Dead cats, fiscal transfers and climate (in)action

The short story last week was John Key’s teenlike lash-out under pressure over Malcolm Turnbull’s treatment of deportees. That reaction to pressure is becoming a pattern.

It is unbecoming to him and to the country, which, also teenlike, he calls Newzealn.

Rob Salmond, Labour’s resident political scientist and campaign numbers guy, mined the advice of Lynton Crosby (of Crosby/Textor) to London mayor Boris Johnson to suggest Key’s attack on Labour for “backing rapists” was to divert attention by throwing a “dead cat” on the table.

The media zoomed in on the dead cat and away from the substantive issue of Key’s impotence in the face of big-brother Turnbull’s modified version of England’s initial (penal) settlement of Australia.

The longer story in the deportee affair is Turnbull’s transfer of a fiscal liability to New Zealand.

Australia criminalised the deportees. New Zealand carries the cost from here on.

That cost is likely to get big. More than half a million New Zealand-borns live in Australia. Many cannot get citizenship there and in future a growing number of those will be deported.

Not all will stay bad once here. But a number will turn up in prison at a cost of $90,000 or so a year and a number will need costly monitoring and welfare assistance. And will there be family reunions?

That follows another big fiscal gift to Australia: our taxes have educated a large proportion of its workforce.

In this asymmetrical relationship Key is impotent. Goaded about that, Key lashed Labour and Greens and anyone who thinks Australia’s extra-legal camps do not fit a liberal-democratic ethic.

But that story is short by comparison with another Key will be a fleeting part of: the Paris climate change summit.

That summit will be under very heavy security after Friday’s slaughter of civilians in Paris by devout believers in the divinity of guns and bombs.

Key is going to a meeting on the first day, November 30, of heads of government. That is supposed to generate momentum for negotiating officials, then climate change ministers, through the next fortnight.

Tim Groser will be there. So will his associate minister, Simon Bridges, a signal Bridges is likely to be full minister after Groser departs the cabinet.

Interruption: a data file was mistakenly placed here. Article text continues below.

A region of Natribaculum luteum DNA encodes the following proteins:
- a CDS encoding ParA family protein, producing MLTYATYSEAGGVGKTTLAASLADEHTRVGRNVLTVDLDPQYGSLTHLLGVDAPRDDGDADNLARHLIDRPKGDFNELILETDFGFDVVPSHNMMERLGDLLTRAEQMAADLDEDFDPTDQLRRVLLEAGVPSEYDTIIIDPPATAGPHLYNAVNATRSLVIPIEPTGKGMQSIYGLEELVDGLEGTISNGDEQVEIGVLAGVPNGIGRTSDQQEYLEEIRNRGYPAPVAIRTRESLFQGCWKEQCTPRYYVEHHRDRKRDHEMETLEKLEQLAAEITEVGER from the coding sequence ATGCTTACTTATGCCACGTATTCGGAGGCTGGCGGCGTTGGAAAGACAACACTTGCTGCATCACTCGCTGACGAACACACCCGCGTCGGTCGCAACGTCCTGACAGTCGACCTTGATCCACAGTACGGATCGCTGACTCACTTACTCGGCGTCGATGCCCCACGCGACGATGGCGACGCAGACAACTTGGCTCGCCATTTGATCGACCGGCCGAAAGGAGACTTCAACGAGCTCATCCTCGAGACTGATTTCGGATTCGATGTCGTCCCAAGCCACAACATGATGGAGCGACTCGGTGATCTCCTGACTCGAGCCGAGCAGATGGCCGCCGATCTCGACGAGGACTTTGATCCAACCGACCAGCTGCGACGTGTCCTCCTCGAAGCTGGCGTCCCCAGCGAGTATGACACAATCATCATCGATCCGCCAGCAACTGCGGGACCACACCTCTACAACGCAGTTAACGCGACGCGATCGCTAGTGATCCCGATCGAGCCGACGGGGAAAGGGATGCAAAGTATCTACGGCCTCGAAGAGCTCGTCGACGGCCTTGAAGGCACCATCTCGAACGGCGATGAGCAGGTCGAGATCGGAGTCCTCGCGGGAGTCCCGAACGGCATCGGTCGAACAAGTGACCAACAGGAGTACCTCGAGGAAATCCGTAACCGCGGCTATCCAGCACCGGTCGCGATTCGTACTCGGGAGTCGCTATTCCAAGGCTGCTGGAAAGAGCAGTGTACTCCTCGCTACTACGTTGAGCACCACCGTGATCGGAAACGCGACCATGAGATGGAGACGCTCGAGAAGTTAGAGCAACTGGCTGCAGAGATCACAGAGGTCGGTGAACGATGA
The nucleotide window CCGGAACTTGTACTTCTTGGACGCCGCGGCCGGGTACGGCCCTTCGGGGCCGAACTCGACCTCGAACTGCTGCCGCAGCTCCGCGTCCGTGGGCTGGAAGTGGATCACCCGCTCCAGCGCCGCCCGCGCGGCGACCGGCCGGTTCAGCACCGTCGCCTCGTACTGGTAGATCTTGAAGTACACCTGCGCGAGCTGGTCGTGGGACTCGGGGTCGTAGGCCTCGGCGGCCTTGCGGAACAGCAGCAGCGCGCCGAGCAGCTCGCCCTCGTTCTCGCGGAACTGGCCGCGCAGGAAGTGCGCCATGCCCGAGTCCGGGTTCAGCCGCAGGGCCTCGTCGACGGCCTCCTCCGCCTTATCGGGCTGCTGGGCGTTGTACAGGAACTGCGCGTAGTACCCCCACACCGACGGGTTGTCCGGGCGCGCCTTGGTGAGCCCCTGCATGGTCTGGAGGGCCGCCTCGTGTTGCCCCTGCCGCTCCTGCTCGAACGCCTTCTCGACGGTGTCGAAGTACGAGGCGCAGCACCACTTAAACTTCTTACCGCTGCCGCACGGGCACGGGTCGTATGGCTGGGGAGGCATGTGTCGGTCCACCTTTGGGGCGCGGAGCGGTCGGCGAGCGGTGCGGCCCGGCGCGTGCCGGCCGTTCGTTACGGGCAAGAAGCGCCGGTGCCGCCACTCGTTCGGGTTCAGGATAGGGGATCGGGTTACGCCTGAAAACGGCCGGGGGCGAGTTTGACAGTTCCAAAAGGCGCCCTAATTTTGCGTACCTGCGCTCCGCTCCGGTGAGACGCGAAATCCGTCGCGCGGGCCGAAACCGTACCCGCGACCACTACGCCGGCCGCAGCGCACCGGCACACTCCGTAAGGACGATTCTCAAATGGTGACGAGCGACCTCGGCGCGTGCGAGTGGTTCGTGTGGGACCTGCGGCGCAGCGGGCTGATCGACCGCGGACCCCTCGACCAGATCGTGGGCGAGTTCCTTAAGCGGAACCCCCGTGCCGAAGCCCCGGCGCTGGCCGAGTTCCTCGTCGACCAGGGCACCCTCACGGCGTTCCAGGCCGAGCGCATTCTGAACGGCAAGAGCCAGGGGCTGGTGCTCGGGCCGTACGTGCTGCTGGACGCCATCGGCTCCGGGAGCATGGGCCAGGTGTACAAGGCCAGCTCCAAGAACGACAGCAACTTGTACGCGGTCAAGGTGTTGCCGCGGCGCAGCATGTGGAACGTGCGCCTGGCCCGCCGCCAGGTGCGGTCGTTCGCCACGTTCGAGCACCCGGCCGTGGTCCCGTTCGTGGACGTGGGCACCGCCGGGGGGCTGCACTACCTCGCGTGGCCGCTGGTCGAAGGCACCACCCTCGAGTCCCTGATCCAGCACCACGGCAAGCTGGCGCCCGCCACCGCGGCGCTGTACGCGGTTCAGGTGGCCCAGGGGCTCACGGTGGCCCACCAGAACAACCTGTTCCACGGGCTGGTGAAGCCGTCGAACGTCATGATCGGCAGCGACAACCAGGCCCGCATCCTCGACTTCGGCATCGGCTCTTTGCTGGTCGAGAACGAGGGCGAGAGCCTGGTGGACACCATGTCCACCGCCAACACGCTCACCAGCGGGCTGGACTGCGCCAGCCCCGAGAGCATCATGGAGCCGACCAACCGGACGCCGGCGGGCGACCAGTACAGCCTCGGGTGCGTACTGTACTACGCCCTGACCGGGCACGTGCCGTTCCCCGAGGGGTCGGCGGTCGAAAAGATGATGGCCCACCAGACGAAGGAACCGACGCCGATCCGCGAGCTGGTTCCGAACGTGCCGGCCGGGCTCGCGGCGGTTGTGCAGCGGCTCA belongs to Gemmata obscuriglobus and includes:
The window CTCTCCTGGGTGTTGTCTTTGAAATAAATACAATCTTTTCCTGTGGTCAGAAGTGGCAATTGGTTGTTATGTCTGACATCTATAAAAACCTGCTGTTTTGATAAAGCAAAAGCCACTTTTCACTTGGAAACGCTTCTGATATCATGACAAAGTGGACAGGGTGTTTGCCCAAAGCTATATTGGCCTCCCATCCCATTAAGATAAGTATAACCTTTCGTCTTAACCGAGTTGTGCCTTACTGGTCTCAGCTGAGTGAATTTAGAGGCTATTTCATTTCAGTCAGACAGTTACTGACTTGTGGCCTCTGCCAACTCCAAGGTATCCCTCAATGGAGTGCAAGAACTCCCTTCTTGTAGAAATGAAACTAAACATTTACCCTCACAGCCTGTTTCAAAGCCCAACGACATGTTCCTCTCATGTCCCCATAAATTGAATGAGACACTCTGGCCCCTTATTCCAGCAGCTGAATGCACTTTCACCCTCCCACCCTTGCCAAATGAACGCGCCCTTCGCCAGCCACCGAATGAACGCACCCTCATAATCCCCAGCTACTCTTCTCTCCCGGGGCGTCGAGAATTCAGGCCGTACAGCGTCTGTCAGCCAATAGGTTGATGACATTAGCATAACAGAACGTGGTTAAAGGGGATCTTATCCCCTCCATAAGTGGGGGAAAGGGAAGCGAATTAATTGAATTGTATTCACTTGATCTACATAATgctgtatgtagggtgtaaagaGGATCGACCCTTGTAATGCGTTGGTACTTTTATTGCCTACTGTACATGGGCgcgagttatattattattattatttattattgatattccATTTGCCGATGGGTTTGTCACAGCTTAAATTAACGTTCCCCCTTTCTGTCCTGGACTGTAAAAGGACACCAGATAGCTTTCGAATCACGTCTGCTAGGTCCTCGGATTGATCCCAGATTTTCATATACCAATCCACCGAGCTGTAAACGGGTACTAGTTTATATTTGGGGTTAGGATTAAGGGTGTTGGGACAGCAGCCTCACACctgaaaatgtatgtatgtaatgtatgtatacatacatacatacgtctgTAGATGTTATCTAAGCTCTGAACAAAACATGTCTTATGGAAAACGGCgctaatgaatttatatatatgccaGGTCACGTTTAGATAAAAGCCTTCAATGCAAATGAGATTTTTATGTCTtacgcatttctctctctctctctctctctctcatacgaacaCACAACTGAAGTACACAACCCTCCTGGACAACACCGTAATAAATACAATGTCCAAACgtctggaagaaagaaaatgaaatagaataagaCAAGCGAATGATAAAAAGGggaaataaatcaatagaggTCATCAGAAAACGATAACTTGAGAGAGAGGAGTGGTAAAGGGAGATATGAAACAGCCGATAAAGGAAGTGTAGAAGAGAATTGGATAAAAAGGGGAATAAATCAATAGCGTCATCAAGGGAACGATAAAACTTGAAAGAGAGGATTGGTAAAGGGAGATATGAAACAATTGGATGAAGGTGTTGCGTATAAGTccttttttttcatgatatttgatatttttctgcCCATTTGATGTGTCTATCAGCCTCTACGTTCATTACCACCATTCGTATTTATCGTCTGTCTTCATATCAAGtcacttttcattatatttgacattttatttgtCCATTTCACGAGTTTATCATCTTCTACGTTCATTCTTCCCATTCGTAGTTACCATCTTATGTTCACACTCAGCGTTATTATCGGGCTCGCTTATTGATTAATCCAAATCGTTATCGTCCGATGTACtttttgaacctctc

The ministers are supposed to come up with something that points towards action to reduce the buildup of carbon dioxide and nitrous oxide in the atmosphere and limit the resultant warming.

The operative words are “something” and “points towards”. Humans are a long way from doing what the sprawling networks of scientists in the United Nations Intergovernmental Panel on Climate Change (IPCC) say is needed to prevent serious damage to the ecosystems that sustain life as we know it.

The intent of this United Nations climate process, a quarter-century long so far, is to save humans having to do again what humans have been doing for millennia — adapt to changed circumstances. The world is very crowded and rapidly getting more crowded. Adapting to a warmer planet might involve some brutal human interactions.

The Paris process combines bottom-up and top-down.

The bottom-up bit is “intended nationally determined contributions” (INDCs) to reducing greenhouse gas emissions through to 2025 or 2030. Almost all countries have tabled one.

But according to IPCC analysis, in their present form those INDCs will not in total stop the planet warming 3 degrees or more, a rise which the IPCC says could cause havoc with weather, sea levels, food security and, as a result, humans’ treatment of one another.

So the climate in-crowd’s focus is shifting to targeting a year when carbon dioxide and nitrous oxide emissions are “net zero”. The shorthand, now being used by Groser and Bridges, is “transition to a low-carbon economy”.

That transition requires that no country freeloads. Hence the top-down bit: some guiding rules on, among other things, transparency, how emissions are counted (what is in, what is out and the mechanics of getting cuts) and how poorer countries are to be helped. There are wide disagreements and much detail will have to be worked out over the next few years, if states are to ratify by 2020.

Nevertheless, optimists expect a “framework” that includes all countries and can then be progressively tightened over time as, or if, populations and politicians get worried, frightened or angry.

New Zealand’s cautious INDC is modest for a rich country. Key is not an adventurous type.

But outside the government there is movement. Many in business have started to plan for a carbon price. Around 10 cities, following a trend offshore, are starting to strategise. In the cabinet hardnosed Bill English and Steven Joyce are said to be softening.

The test will come in the review of the vaporous emissions trading scheme, on which a discussion document is due in a week or two.

That and what other countries do/don’t do will be far more important to your descendants than deportees and dead cats. Climate is the truly long story.